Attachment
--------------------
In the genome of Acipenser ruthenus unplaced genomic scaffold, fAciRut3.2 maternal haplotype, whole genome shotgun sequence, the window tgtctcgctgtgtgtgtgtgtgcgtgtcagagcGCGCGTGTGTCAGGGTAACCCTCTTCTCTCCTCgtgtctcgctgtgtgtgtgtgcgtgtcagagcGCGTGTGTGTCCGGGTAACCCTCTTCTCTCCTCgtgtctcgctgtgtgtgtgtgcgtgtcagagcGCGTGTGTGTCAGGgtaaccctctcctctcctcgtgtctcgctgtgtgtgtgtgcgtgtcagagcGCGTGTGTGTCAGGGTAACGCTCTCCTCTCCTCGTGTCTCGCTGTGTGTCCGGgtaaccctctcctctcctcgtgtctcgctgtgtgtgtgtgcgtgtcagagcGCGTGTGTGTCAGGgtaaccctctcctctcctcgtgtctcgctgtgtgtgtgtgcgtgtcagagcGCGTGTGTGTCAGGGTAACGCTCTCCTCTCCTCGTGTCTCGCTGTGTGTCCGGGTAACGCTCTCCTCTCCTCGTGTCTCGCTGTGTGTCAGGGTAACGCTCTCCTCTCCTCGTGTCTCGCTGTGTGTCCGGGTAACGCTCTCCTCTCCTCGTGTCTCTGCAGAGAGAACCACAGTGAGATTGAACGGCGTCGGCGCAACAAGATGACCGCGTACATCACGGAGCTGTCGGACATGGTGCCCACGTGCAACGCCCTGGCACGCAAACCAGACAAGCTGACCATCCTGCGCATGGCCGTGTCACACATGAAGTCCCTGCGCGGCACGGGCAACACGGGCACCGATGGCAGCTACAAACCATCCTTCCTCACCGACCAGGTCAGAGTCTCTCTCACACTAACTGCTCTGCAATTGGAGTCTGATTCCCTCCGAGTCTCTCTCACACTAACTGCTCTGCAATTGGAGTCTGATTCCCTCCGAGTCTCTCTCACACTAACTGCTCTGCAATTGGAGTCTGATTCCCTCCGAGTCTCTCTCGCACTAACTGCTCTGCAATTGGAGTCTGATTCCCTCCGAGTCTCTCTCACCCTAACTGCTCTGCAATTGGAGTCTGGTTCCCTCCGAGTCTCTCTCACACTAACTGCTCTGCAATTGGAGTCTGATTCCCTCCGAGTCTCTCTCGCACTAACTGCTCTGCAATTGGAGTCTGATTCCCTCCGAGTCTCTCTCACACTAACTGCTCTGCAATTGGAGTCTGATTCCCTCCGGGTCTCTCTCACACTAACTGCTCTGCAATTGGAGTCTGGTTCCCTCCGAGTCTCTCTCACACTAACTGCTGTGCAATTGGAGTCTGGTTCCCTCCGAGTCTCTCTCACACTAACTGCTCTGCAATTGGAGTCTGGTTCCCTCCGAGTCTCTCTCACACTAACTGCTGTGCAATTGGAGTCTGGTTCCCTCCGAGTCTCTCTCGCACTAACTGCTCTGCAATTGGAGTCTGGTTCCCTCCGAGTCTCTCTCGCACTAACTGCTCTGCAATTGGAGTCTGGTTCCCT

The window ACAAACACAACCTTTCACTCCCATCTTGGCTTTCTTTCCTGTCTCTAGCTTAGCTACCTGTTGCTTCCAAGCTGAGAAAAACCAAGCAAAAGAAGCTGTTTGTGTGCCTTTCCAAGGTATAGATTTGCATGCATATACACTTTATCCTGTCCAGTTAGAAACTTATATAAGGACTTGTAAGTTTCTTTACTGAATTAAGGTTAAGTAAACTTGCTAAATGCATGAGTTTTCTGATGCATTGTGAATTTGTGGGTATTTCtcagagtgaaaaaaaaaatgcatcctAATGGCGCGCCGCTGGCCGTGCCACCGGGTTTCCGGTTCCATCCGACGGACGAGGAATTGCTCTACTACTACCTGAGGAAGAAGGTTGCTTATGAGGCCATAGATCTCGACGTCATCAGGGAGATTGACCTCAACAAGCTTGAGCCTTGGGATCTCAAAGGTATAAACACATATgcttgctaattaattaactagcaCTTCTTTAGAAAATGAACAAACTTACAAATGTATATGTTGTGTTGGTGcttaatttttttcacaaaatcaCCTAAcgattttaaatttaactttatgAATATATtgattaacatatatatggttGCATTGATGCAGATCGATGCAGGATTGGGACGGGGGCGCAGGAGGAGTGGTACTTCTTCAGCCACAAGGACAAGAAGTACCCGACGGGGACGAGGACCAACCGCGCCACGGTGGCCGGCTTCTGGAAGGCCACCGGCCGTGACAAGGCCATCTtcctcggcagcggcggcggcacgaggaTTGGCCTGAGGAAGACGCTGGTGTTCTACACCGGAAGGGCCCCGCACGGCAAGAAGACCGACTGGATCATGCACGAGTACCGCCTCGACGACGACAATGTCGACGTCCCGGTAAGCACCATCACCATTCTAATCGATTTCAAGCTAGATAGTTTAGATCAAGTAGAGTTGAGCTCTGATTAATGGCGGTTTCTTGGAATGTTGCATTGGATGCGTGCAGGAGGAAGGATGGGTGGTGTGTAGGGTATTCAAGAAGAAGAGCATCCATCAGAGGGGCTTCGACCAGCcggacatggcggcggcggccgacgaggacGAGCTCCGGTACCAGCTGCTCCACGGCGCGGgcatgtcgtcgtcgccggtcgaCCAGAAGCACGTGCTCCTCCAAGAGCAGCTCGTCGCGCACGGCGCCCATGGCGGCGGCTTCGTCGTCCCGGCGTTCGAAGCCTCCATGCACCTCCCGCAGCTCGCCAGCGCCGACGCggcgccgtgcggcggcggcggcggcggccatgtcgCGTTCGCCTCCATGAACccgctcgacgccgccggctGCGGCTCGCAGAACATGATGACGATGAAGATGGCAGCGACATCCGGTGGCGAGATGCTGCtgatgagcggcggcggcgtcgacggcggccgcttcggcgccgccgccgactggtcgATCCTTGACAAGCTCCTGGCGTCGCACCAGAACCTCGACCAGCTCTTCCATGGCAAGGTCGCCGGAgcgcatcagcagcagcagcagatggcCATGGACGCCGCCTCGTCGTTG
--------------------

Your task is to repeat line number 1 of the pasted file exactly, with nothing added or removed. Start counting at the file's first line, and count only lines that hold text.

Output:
In the genome of Acipenser ruthenus unplaced genomic scaffold, fAciRut3.2 maternal haplotype, whole genome shotgun sequence, the window tgtctcgctgtgtgtgtgtgtgcgtgtcagagcGCGCGTGTGTCAGGGTAACCCTCTTCTCTCCTCgtgtctcgctgtgtgtgtgtgcgtgtcagagcGCGTGTGTGTCCGGGTAACCCTCTTCTCTCCTCgtgtctcgctgtgtgtgtgtgcgtgtcagagcGCGTGTGTGTCAGGgtaaccctctcctctcctcgtgtctcgctgtgtgtgtgtgcgtgtcagagcGCGTGTGTGTCAGGGTAACGCTCTCCTCTCCTCGTGTCTCGCTGTGTGTCCGGgtaaccctctcctctcctcgtgtctcgctgtgtgtgtgtgcgtgtcagagcGCGTGTGTGTCAGGgtaaccctctcctctcctcgtgtctcgctgtgtgtgtgtgcgtgtcagagcGCGTGTGTGTCAGGGTAACGCTCTCCTCTCCTCGTGTCTCGCTGTGTGTCCGGGTAACGCTCTCCTCTCCTCGTGTCTCGCTGTGTGTCAGGGTAACGCTCTCCTCTCCTCGTGTCTCGCTGTGTGTCCGGGTAACGCTCTCCTCTCCTCGTGTCTCTGCAGAGAGAACCACAGTGAGATTGAACGGCGTCGGCGCAACAAGATGACCGCGTACATCACGGAGCTGTCGGACATGGTGCCCACGTGCAACGCCCTGGCACGCAAACCAGACAAGCTGACCATCCTGCGCATGGCCGTGTCACACATGAAGTCCCTGCGCGGCACGGGCAACACGGGCACCGATGGCAGCTACAAACCATCCTTCCTCACCGACCAGGTCAGAGTCTCTCTCACACTAACTGCTCTGCAATTGGAGTCTGATTCCCTCCGAGTCTCTCTCACACTAACTGCTCTGCAATTGGAGTCTGATTCCCTCCGAGTCTCTCTCACACTAACTGCTCTGCAATTGGAGTCTGATTCCCTCCGAGTCTCTCTCGCACTAACTGCTCTGCAATTGGAGTCTGATTCCCTCCGAGTCTCTCTCACCCTAACTGCTCTGCAATTGGAGTCTGGTTCCCTCCGAGTCTCTCTCACACTAACTGCTCTGCAATTGGAGTCTGATTCCCTCCGAGTCTCTCTCGCACTAACTGCTCTGCAATTGGAGTCTGATTCCCTCCGAGTCTCTCTCACACTAACTGCTCTGCAATTGGAGTCTGATTCCCTCCGGGTCTCTCTCACACTAACTGCTCTGCAATTGGAGTCTGGTTCCCTCCGAGTCTCTCTCACACTAACTGCTGTGCAATTGGAGTCTGGTTCCCTCCGAGTCTCTCTCACACTAACTGCTCTGCAATTGGAGTCTGGTTCCCTCCGAGTCTCTCTCACACTAACTGCTGTGCAATTGGAGTCTGGTTCCCTCCGAGTCTCTCTCGCACTAACTGCTCTGCAATTGGAGTCTGGTTCCCTCCGAGTCTCTCTCGCACTAACTGCTCTGCAATTGGAGTCTGGTTCCCT